Britain’s Really Disgusting Blog

Posted: 21st September 2010 by Get No Happy in Angry Rants, Reviews

A little late granted, but I thought I’d share my thoughts on the recent program Britain’s Really Disgusting Drinks the second installment in Alex Riley’s attempt to be the British Michael Moore; by which I mean a smug, self-righteous and patronising arse.

Not that the show didn’t have it’s moments (more on them later) but clearly the commissioners of BBC2 & 3 don’t communicate, as the hysteria of this show contrasted sharply with the rather excellent series about E numbers on the former. That show rather soberly pointing out that a) E numbers are just code for chemicals and can be perfectly natural, and b) are there to ensure the food we eat is safe, cheap and long-lasting. Thus not deserving the torch and pitchfork treatment they so often encounter.

This view was clearly not shared by Mr Riley, who no doubt would be the first to the farming implements should the E monsters appear. Specifically in regard to wine, there was an awful luddite sneering of THERE’S “SCIENCE” IN OUR FOOD, ISN’T THAT DISGUSTING. EEEEEWWWWWW. Hilariously, in the centre of Riley’s masturbatory polemic was a perfectly reasonable explanation, provided (accidentally) by the equally pompous traditional wine maker he was interviewing: To paraphrase “Wine itself tends to vary, for mass market wine people want a consistency of tastes and supply”. The show also made a massive deal about how such chemicals and additives are used to make passable wine from even rotten or poor quality grapes, as apparently making effective use of resources and lowering wastage is something agriculture really needs to avoid.


For the final insult, they lock the stuff in vessels of MELTED SAND! 

Alex Riley, like his rotund mentor, also makes much use of what I suppose one could call gorilla interviews: turning up unannounced at a corporate HQ and demanding answers for the people. Like everyone else who pretends this counts as investigative journalism he seems genuinely surprised (and of course pleased, as it makes them look guilty no? Like they have something to hide?) that no one wants to talk. Can he really be that surprised a PR representative may not want to challenge a crusading member of the press, completely unprepared and unbriefed as to the issue causing such ire? It’s a cheap trick.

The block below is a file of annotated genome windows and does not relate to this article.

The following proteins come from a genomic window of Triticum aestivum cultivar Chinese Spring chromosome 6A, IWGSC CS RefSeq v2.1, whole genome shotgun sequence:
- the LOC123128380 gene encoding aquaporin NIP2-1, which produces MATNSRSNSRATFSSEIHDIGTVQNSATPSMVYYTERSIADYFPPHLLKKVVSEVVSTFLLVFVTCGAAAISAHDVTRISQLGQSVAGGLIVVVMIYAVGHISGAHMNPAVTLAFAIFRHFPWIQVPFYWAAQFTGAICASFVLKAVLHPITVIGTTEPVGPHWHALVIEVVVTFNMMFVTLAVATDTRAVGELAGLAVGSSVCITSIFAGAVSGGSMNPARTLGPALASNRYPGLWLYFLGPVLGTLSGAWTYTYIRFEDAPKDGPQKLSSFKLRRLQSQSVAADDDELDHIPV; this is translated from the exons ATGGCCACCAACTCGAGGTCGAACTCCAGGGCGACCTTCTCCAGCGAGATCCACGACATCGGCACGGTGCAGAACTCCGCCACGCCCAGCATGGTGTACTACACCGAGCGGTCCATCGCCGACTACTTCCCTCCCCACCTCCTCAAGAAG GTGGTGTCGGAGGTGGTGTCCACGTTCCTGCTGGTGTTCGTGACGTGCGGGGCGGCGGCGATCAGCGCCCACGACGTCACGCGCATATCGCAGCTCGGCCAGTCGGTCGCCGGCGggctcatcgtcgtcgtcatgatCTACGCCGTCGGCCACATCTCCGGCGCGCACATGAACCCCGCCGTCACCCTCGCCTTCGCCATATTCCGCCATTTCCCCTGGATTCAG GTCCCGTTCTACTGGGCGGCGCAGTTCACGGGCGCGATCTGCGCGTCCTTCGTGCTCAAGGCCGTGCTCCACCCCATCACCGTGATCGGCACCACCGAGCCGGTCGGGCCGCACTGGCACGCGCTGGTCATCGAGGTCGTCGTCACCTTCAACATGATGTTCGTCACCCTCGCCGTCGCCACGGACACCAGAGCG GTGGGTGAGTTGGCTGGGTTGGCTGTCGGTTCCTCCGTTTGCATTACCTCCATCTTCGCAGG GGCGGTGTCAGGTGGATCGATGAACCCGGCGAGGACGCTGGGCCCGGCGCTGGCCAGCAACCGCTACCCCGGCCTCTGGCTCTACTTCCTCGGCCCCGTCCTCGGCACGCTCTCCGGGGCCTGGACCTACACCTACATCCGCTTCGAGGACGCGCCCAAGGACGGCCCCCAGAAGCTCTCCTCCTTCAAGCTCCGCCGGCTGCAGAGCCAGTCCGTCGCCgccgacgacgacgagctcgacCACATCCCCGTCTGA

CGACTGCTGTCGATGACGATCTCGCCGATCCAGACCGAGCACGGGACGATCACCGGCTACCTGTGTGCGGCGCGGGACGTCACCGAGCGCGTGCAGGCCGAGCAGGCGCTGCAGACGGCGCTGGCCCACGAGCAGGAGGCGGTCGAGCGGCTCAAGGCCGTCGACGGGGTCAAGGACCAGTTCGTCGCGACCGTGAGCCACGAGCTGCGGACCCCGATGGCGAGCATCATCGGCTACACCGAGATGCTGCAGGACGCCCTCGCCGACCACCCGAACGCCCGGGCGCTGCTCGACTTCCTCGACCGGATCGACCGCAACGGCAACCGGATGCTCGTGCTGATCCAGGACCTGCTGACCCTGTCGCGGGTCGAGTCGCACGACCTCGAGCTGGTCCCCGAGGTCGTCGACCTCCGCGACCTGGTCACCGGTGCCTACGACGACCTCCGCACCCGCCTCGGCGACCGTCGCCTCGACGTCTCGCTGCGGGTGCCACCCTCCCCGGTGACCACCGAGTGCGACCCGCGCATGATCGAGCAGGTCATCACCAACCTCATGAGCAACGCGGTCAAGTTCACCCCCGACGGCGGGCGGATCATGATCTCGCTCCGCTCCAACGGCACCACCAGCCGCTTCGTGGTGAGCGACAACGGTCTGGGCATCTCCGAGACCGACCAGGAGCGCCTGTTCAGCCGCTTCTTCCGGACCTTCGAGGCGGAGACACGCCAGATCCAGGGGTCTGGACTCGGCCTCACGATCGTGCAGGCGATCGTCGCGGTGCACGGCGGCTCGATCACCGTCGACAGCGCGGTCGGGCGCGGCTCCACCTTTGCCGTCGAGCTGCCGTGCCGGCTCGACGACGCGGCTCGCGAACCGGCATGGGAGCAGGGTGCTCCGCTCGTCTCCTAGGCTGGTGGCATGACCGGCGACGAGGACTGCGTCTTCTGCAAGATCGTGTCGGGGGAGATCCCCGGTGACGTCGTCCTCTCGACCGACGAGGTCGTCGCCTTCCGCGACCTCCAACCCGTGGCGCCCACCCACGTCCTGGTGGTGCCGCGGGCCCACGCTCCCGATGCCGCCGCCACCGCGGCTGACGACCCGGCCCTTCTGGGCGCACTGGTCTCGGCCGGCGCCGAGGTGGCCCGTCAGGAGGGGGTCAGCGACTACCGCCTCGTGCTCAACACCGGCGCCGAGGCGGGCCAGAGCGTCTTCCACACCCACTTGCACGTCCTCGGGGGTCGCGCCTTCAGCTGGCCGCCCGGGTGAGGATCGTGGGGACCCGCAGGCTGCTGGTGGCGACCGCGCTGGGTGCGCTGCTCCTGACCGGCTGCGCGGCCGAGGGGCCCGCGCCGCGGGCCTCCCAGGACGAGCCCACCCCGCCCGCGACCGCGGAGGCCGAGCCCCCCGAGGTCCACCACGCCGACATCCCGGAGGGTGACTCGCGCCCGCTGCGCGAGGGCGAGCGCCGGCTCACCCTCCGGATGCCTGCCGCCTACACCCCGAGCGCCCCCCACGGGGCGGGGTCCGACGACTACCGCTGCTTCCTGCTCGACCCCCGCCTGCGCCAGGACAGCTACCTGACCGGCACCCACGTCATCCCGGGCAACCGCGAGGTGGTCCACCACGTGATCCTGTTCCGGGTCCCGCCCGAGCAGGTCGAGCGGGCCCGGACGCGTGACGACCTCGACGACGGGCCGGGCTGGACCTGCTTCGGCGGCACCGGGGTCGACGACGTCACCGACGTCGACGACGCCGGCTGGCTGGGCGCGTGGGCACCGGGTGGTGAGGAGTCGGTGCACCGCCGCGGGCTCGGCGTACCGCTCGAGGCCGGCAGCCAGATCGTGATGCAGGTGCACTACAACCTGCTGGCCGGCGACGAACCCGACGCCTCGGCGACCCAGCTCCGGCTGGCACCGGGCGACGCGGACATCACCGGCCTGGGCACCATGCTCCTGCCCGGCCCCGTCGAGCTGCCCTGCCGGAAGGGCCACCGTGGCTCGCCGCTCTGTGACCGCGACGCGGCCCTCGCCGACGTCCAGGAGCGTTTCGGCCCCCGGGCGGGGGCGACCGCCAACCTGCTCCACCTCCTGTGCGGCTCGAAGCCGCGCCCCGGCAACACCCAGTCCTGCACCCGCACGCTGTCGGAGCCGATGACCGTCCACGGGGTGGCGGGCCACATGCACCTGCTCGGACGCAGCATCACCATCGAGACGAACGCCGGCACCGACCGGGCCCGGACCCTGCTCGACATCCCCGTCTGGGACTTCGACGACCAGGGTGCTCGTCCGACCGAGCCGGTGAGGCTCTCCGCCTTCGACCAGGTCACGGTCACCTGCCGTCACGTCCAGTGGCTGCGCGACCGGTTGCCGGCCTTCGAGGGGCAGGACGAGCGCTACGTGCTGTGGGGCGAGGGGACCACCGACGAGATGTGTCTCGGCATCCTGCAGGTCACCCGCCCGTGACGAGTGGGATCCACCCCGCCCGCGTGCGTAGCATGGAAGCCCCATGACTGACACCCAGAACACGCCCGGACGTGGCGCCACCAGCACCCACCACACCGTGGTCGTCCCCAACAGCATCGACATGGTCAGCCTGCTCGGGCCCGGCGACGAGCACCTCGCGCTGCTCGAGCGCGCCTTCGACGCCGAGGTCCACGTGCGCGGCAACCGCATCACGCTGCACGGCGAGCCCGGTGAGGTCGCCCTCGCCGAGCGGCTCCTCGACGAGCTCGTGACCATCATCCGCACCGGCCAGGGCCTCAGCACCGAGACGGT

It’s a very cheap trick in fact. I worked briefly in a University admissions department and had I been confronted with a blustering journalist towing say a weeping A-Level student who failed to get a place, I too would have made for the security door. Lets not forget most of people entering any picketed buildings are office nobodies, the lubricant in the corporate machine, and thus know little and can influence less anyway. All such “interviews” demonstrate is people don’t like being chased into their place of business


While the store’s sourcing practices may indeed
contribute to global inequality, create exploitative trade agreements
and perpetuate the right-wing, capitalist and plutocratic hegemony… Do you want cash back?

Not that the show was all bad. I did love the feature on so called functional drinks; i.e. those that claim to be efficacious. Except of course most don’t claim as such; they just casually imply they may do something, and seeing the merry dance such products do with the various advertising authorities was great. But even this part, and the genuinely amusing attempt to write a legal-but-misleading label for a health drink, is spoiled somewhat by the attempt to storm Coke Cola HQ with a tray of drinks and a cheerleading squad.

Still, it reminded me nicely of all those faux-science beauty adverts, and especially my current favorite for a hair-care product based on the science of genes. I have no idea what this means, and so the best suggestion for what it actually refers to will win a t-shirt!


Also based on the science of genes? 

Another reasonable section covered fortified larger and fascinatingly highlighted the apparent contempt the makers of such drinks hold their own products in. Maybe with a little more, yaknow, journalism, this could have been expanded upon: Why indeed make a product you are ashamed of. I can’t help but feel though the program was being a little hypocritical by demonstrating the murky recesses of associative advertising one moment, and then filling said section on fortified larger solely with footage of alcoholics.

Like the previous Britain’s really disgusting food the show was occasionally insightful (see above), but it was so dressed up in mindless hyperbole and hysteria that any legitimate grievances and issues were lost amongst the mouth foaming and flag waving. Once you realise the show is little more than pointing at things and making gastric noises (also known as the Gillian Mckeith method of nutritional advice) nothing it says can be taken seriously.

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